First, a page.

I remember there was one sketch, and it was going into the drug deal sketch, where everyone's wearing a wire, I remember we went back and forth on that one for three days trying to think of one. Finally, we agreed that we just couldn't think of anything. Let's just have it pull out of a TV. And we were really upset about it. And no one cares when they watch it. [laughs]
The first episode I worked on was the "God and the Bible" episode. I just think it's really lazy. I think we could have worked way harder on those links. After I had finished the season, I looked back at that episode and think "Oh, boy. that was no good."
KG: Continuing on that thread, how was the experience writing Run Ronnie Run? What was it like to shoot?
SA: At the end of Season Four of Mr. Show, instead of doing another season, everyone just thought they wanted to go and do a movie. Kind of like Monty Python. Monty Python went right into "And Now For Something Completely Different," and everyone kind of compared Mr. Show to Monty Python. I think for every sketch show, that's kind of the dream: Get popular enough to do a movie. I don't know why doing a movie is so important to people, but it's kind of this brass ring that everyone chases.
New Line was really interested in us doing a movie, and knew that it wanted it to be about Ronnie Dobbs, a popular recurring character on the show, who is in the opening scene of the entire series.
We thought it was just going to be really fun. That's how it was pitched to us by Bob and David. They basically asked all of the writers from Season Four, "Who wants to stick around and write a movie?" It was supposed to be nine weeks, super fast, super fun, just like we had been doing the show. Some of the other writers declined, because they had other stuff to do. The five of us: Brian, BJ, myself, Bob and David really wanted to do it.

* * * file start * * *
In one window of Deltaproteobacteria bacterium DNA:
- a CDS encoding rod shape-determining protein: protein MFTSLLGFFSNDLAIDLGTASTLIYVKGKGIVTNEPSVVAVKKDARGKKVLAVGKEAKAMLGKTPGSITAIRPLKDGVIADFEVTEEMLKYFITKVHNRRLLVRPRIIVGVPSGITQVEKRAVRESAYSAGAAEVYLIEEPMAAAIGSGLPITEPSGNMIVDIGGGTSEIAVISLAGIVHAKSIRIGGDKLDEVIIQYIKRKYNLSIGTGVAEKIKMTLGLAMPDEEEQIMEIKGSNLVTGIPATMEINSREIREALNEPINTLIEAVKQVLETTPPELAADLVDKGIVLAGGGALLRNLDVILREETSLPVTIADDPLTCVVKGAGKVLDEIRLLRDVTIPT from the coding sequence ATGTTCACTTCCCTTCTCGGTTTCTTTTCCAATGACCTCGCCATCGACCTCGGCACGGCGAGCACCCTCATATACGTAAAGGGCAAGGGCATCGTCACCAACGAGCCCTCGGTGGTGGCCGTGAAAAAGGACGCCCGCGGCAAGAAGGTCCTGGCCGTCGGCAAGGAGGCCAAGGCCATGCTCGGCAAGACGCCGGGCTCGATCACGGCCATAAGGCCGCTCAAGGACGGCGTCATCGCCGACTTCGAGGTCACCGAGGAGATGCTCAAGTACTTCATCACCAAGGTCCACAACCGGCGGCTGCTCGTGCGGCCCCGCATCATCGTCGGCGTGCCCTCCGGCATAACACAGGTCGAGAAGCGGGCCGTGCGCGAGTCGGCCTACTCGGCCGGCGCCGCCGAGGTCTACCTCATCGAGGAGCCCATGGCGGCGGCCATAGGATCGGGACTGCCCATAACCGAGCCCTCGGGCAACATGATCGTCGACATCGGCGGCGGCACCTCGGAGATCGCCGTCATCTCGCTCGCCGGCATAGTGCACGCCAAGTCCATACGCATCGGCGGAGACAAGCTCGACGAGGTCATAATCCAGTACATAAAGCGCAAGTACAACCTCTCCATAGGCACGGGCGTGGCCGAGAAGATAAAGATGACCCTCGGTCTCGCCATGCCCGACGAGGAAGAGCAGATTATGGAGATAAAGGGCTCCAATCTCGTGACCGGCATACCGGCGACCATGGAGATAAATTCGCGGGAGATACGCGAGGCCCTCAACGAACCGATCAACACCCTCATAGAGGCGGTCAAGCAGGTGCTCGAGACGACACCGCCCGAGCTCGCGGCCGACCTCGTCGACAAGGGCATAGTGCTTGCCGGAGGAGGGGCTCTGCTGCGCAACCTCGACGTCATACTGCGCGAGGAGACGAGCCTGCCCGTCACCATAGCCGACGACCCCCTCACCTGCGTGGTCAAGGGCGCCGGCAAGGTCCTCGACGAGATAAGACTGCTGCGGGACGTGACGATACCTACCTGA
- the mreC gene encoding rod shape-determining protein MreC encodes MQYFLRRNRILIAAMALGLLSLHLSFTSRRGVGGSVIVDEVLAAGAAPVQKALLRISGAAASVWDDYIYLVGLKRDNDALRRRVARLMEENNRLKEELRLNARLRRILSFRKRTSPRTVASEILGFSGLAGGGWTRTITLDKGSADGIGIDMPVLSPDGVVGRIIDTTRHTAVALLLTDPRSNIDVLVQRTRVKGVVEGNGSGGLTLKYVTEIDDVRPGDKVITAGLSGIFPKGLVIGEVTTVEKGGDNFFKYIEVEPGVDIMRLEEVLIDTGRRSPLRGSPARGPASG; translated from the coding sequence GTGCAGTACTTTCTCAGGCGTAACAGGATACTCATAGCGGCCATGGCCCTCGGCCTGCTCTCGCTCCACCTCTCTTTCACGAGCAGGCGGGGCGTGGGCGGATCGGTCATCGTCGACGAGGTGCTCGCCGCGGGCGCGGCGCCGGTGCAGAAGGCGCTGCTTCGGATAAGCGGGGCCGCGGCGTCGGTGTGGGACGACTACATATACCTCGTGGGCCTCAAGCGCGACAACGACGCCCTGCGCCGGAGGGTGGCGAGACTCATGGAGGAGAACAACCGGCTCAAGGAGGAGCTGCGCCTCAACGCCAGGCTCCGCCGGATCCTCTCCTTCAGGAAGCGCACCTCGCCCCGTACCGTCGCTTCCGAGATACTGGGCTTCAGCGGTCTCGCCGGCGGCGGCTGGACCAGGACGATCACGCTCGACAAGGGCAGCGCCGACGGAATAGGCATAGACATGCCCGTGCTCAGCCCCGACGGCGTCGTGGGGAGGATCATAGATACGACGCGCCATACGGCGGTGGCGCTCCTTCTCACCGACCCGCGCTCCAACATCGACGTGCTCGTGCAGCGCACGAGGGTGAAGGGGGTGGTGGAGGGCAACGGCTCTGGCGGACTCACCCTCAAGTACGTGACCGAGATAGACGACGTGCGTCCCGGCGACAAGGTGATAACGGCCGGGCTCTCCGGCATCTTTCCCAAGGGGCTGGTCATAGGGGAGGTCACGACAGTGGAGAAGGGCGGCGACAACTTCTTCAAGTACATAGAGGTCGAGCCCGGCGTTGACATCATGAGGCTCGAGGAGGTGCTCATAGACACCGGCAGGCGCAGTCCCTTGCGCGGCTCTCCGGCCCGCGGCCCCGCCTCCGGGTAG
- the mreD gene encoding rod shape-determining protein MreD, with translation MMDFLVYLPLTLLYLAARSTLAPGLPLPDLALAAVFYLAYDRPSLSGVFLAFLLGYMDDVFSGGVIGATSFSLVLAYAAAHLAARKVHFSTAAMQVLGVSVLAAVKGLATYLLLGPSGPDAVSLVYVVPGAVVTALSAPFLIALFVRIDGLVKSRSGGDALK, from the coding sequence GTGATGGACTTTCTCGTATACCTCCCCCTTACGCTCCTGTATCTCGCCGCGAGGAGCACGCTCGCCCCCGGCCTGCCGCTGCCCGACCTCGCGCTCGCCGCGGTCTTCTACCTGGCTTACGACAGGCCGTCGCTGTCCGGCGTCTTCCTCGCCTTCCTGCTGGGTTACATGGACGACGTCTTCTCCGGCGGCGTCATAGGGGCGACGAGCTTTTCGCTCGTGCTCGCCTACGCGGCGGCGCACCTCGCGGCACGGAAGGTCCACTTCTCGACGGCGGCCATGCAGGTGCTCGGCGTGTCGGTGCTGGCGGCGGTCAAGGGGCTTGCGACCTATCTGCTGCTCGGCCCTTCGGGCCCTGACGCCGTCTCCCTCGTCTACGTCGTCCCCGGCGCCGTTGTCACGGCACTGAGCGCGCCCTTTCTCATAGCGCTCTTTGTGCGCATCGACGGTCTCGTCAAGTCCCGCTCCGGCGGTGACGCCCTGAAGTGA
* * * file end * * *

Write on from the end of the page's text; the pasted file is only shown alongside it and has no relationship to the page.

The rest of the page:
What was supposed to be nine weeks turned out to be a year, or possibly a year and a half. The first few days, we wrote it really silly and really fun, and I remember we got so much material written in those first few days.
The plot of it I remember was Ronnie Dobbs goes to England and has sex with the Queen, and he battles the Loch Ness Monster. It was really funny. We wrote it just like Mr. Show. The only thing that survived from that was the prelude where the anthropomorphic sodas go and pee in the restroom. That was the silliest thing that survived.
What happened was that we got it in our heads that New Line wouldn't make the movie unless it had an actual character arc. The example that was used was Happy Gilmore. He wants to save his grandma and get her out of this home. We got into this whole morass of trying to write a movie that had an actual character arc and wasn't silly and made sense. And we found that all of these sketches we had written, these diversions, these tributaries the plot would go on, didn't work anymore.
It just became this hard puzzle that we couldn't figure out. BJ and I had only done one movie up until that point, but it was really super silly. We were very inexperienced at writing movies at that point.
It might very well have been the case that New Line wouldn't have made the movie if we hadn't changed it. I wish that we had at least written one draft of the movie we all wanted to make.
We couldn't afford very many takes, so we couldn't keep it loose and improv much at all. It wasn't very fun anymore by the time we went and shot it, and I think you can feel that in the over mannered way in which it was directed. It was a waste of four years that we could have spent making TV shows that would have been way more fun.
In part two of this interview, Scott discusses booking Pee-Wee Herman as a podcast guest and gets to the bottom of the lack of diversity on TV. Part two follows on Wednesday.